Gastric Cancer

Screening for Gastric Cancer - Gastric Cancer Screening





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Members of Congress Ask National Cancer Institute to Raise Profile of Gastric Cancer Research





The major type of gastric cancer is adenocarcinoma, or cancer of the glandular tissue in the stomach. Other rarer forms of stomach cancer include lymphomas (cancer involving the lymphatic system) and sarcomas (cancer of the connective tissue, such as muscle, fat, or blood vessels). Risk of gastric cancer Gastric cancer is the fourteenth leading cause of cancer deaths in the United States. Although the incidence of stomach cancer in the United States has decreased since the 1930s, gastric cancer is a major cause of death worldwide, especially in developing countries. Anything that increases a persons chance of developing a disease is called a risk factor. Some of these risk factors for gastric cancer are as follows: PRE-EXISTING CONDITIONS: If you already have one of the following conditions, you may have a higher-than-average risk of developing stomach cancer: chronic gastritis, intestinal metaplasia, pernicious anemia, gastric polyps, or Helicobacter pylori infection of the stomach. OLDER AGE: Two out of every three people diagnosed with gastric cancer are older than 66 years of age. FAMILY HISTORY: If you have a mother, father, brother, or sister who has had stomach cancer, you may have a higher-than-average risk of developing gastric cancer. DIET AND LIFESTYLE: If you smoke cigarettes and eat many salted, smoked, or poorly preserved foods but few fruits and vegetables, you may have a higher-than-average risk of developing gastric cancer. See All Stomach Cancer Topics web url http://www.webmd.com/cancer/tc/gastric-cancer-screening-patient-information-nci-pdq-gastric-cancer-screening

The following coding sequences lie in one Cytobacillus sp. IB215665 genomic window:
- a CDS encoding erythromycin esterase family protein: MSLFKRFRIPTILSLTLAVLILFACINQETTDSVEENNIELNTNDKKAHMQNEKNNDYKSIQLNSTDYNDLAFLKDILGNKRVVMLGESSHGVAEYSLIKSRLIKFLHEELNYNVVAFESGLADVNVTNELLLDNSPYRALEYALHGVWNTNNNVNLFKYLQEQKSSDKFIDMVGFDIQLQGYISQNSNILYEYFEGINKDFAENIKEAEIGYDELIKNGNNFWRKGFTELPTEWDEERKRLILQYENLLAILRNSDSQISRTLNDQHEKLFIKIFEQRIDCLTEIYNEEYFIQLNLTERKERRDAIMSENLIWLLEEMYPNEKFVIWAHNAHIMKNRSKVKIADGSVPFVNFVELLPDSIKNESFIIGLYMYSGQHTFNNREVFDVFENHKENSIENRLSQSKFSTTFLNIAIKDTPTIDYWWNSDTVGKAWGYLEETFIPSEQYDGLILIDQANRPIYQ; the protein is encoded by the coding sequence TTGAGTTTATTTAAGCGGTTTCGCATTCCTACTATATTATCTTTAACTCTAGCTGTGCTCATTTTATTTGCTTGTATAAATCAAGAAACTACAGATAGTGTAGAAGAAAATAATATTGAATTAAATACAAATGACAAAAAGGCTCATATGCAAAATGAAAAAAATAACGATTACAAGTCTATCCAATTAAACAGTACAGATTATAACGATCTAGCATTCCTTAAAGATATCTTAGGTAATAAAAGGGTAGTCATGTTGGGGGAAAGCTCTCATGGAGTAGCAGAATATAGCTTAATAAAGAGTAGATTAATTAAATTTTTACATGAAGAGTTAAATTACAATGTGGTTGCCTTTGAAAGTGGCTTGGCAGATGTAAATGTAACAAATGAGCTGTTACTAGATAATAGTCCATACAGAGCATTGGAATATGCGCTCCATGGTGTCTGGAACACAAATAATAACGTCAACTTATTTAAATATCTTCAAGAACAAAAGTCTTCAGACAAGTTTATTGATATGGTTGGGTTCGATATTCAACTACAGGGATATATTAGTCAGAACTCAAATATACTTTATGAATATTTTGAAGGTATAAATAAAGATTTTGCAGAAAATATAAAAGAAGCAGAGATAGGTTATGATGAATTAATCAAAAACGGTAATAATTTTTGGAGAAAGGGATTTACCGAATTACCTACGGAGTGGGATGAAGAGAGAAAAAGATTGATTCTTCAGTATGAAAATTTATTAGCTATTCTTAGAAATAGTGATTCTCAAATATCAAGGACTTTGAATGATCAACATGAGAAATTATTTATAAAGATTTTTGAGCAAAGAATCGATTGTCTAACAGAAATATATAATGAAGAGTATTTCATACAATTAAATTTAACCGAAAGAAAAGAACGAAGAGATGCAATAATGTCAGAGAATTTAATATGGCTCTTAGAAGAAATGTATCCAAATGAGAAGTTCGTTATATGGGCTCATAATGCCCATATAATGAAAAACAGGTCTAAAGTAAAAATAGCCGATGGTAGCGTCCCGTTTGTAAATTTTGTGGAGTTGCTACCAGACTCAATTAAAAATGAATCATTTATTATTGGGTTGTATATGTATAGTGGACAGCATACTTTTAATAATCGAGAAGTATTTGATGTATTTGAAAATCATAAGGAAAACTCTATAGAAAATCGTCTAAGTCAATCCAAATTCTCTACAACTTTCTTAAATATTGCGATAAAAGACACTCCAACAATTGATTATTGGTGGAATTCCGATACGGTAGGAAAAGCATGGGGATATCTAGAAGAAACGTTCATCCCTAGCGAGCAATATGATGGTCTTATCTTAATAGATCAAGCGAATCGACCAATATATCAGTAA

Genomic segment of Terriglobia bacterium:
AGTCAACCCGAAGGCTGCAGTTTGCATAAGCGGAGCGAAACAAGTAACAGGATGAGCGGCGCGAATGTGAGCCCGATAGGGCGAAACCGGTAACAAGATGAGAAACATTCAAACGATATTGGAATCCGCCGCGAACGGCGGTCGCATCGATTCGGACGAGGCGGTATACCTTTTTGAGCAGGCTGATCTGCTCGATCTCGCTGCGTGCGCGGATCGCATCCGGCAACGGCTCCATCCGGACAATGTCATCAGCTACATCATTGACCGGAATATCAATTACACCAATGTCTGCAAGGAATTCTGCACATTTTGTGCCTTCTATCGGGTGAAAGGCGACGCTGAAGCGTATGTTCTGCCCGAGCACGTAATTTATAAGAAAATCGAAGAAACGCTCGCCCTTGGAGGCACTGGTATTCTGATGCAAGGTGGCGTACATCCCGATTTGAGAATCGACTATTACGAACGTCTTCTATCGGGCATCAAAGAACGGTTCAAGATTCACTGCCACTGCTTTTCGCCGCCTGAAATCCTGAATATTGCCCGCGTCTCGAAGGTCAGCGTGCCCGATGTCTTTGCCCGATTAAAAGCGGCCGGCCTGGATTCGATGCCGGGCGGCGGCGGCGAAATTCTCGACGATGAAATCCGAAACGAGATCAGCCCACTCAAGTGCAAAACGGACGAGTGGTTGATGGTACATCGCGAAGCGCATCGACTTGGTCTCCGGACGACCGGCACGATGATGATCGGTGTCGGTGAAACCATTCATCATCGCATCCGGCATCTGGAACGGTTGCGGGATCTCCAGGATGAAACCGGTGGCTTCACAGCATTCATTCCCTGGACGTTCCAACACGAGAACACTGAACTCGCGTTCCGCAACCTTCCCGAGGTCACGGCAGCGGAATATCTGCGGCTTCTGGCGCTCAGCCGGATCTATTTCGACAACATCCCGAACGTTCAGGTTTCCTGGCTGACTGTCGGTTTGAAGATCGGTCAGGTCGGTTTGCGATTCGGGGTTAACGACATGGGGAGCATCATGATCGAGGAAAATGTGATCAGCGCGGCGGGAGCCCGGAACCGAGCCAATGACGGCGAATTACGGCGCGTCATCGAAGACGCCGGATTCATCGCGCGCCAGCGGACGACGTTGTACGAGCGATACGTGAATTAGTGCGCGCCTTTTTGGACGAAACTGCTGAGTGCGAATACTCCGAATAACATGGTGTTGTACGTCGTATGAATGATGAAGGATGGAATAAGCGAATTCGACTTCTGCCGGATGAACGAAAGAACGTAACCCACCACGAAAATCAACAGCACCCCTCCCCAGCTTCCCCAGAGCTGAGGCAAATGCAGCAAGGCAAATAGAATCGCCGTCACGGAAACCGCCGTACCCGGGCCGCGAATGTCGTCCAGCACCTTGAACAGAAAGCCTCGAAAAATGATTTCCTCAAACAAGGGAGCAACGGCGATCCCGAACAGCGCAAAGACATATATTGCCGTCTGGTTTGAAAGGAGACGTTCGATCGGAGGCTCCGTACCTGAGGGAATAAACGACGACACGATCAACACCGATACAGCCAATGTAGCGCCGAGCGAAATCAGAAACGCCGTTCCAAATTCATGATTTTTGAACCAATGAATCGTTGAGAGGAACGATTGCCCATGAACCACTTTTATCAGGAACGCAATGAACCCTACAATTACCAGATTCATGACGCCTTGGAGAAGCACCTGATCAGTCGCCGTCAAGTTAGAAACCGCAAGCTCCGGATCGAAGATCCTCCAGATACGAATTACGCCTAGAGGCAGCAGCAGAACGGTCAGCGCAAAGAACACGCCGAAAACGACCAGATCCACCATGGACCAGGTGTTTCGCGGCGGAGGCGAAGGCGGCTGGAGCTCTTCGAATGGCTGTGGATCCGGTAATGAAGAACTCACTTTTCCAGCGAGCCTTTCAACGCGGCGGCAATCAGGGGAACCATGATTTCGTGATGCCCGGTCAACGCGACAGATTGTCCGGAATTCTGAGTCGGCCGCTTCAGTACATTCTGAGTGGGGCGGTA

The overall five-year relative survival rate for people with gastric cancer in the United States is about 27 percent. At Stage IV, the five-year survival rate is four percent. These statistics offer a compelling case for why more funding is needed for gastric cancer. Currently, gastric cancer receives by far the lowest amount of research funding for the common cancers at NCI, at only $12 million in 2012, or 0.4 percent of NCI-funded research. The Senate letter complements a letter sent to the NCI in July by members of the U.S. House of Representatives. That letter was led by Reps. Peter Roskam (R-IL) and Debbie Wasserman-Schultz (D-FL) and signed by 37 other representatives. "These letters constitute critical steps toward reaching our goal of increased federal funding for gastric cancer research," said DDF President and Founder Debbie Zelman. "Debbie's Dream Foundation: Curing Stomach Cancer is thrilled and honored to have the support of members of Congress who share our concerns about the state of gastric cancer research in this country," said Kristin Fitzgerald, Chair of DDF's Advocacy Committee. "Gastric cancer is one of 20 cancers being studied under The Cancer Genome Atlas (TCGA), but without more funding for gastric cancer research, the promise of the TCGA will go unfulfilled." On May 20, 2013 DDF held its first Capitol Hill Stomach Cancer Advocacy Day in Washington, DC. DDF advocates, including gastric cancer patients, caregivers and physicians, from 16 states traveled to Capitol Hill to share personal experiences with gastric cancer and to advocate for more research dedicated to this deadly disease. pop over to this website http://www.reuters.com/article/2013/12/02/stomach-cancer-month-idUSnPnPH9qYj3+164+PRN20131202